• You don’t get whacked in the head by people’s backpacks like the person in the aisle seat does.
  • You don’t have to ask two people to move if you have to use the bathroom like the guy in the window seat does.
  • Sometimes people feel sorry for you and give you free drink coupons.

Most of this of course is B.S.

But a few weeks later I was trying to get on standby for an earlier flight home. It was the difference between getting to spend a little time with my family that night or roll up my driveway sometime after 1AM. I stood nervously at the ticket counter crossing my fingers and praying that there would be at least one seat left.

Finally the gate agent told me I was in luck. There was a seat. Just one seat.

…and you guessed it, a middle seat.

As I squeezed in between a fat bald guy that smelled like beef jerky and a woman with a small yapping dog in a soft crate under the seat, I knew I was one of the luckiest guys in the planet. I was in a seat. On a plane. Heading home early. Thank God I got a middle seat.

Sometimes we find ourselves complaining about circumstances beyond our control. This week I worked one-on-one with several employees who were miserable in their current positions. After doing some listening and helping them look at their situation differently, they realized that while they may not be happy, they:

  • had a job, that
  • paid a good salary, and
  • had good benefits, and
  • matched their 401K contributions,
  • and didn’t put them in any danger,
  • and occasionally offered little perks.

Sure sometimes it had all the luster of a middle seat, but it was indeed a seat. And that seat, for all it’s flaws, was there to take care of them.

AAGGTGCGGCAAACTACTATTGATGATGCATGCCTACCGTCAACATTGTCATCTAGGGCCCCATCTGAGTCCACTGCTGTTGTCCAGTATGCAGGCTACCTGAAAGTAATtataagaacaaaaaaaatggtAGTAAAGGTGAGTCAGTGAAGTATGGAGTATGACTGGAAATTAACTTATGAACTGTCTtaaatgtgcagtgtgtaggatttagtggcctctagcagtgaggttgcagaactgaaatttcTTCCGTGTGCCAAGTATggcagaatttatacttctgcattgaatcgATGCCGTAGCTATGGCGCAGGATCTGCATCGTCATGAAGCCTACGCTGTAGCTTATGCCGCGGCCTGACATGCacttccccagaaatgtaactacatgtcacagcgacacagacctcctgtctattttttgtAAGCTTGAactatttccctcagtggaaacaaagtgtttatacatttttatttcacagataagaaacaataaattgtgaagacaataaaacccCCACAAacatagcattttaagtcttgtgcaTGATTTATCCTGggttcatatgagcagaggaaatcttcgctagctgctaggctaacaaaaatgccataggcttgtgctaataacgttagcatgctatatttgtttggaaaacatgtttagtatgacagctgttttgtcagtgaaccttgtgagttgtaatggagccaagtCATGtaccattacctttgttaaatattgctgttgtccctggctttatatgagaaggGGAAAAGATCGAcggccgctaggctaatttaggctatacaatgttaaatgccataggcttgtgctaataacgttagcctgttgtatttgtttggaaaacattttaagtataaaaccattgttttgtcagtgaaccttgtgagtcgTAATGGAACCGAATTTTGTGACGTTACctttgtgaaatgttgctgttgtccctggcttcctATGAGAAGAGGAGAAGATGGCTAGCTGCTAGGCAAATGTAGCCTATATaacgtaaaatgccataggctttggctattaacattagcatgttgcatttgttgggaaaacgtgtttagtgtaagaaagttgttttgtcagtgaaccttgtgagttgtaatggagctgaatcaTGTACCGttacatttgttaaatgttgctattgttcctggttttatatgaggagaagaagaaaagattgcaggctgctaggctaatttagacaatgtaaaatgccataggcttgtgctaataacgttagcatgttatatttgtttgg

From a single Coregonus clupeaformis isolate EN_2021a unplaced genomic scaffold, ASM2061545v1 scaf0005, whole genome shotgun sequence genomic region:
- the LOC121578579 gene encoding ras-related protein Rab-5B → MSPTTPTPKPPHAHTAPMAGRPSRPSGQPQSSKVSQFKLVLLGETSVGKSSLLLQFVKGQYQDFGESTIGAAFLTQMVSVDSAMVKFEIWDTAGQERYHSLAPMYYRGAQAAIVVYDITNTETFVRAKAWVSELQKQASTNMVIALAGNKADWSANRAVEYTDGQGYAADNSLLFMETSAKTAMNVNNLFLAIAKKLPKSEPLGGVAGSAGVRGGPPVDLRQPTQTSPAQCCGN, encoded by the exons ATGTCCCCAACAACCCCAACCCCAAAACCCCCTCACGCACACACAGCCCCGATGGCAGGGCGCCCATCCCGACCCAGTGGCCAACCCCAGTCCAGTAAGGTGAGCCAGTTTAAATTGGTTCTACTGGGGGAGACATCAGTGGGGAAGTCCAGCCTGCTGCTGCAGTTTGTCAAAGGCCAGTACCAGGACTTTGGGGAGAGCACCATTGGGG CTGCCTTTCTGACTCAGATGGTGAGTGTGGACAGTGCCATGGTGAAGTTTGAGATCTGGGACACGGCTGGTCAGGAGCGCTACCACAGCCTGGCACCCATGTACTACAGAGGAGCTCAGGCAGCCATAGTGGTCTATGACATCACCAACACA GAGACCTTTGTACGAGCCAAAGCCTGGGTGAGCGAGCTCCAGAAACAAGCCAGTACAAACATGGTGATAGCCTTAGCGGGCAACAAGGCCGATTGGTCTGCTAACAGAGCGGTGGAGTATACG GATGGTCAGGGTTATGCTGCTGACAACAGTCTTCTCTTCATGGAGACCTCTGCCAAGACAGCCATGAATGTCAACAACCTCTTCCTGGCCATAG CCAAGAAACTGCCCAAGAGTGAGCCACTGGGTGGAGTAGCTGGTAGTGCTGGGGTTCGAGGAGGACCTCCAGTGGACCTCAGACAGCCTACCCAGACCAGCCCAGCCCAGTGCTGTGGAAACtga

This week, let’s all take a look at what we might see as a middle seat. Maybe we can learn to appreciate it for its real value.

What do you think?

How to “Plug Away” at Success

Part of the area I'm "plugging away" with Zoysia plugs.

Part of the area I’m “plugging away” with Zoysia plugs.

After nearly two years living in our house in TN, I’m finally ready for the perfect lawn to cover the area between my house and the barn.   I have 32 acres, 26 of which are wooded and the rest is pasture plus the area around the house. Over the past year, we removed about 50 trees around the house, ground up the stumps, leveled the ground, and planted some grass. The challenge is that the soil is full of rock (no wonder why Tennessee is synonymous with the nickname Rocky Top) and I need a really durable grass to supplement the Bermuda that was seeded.

Enter Zoysia!

Zoysia, a resilient type of grass that’s used on golf courses is perfect. The challenge with planting Zoysia is that it’s slow growing by seed plus seed costs a small fortune. To get your lawn in place faster, you have to plug it.   Plugging means taking chunks of the source lawn and implanting it into the destination. I guess this is the same principle used by doctors on bald, middle-aged men.   The plugs (on lawns) are about three inches in diameter, spread about six inches apart. Do this and over time your plugs grow together forming a sturdy Zoysia lawn.

Fortunately, my in-laws have a huge yard full of Zoysia and told me I could take as much as I need. I spent last Saturday getting about 120 plugs and Sunday putting them in. Now I just wait and see my hard work pay off!

We often hear about people “plugging away” at something. That implies that they work steadily and consistently, but after my Zoysia experience, I think it’s different than that.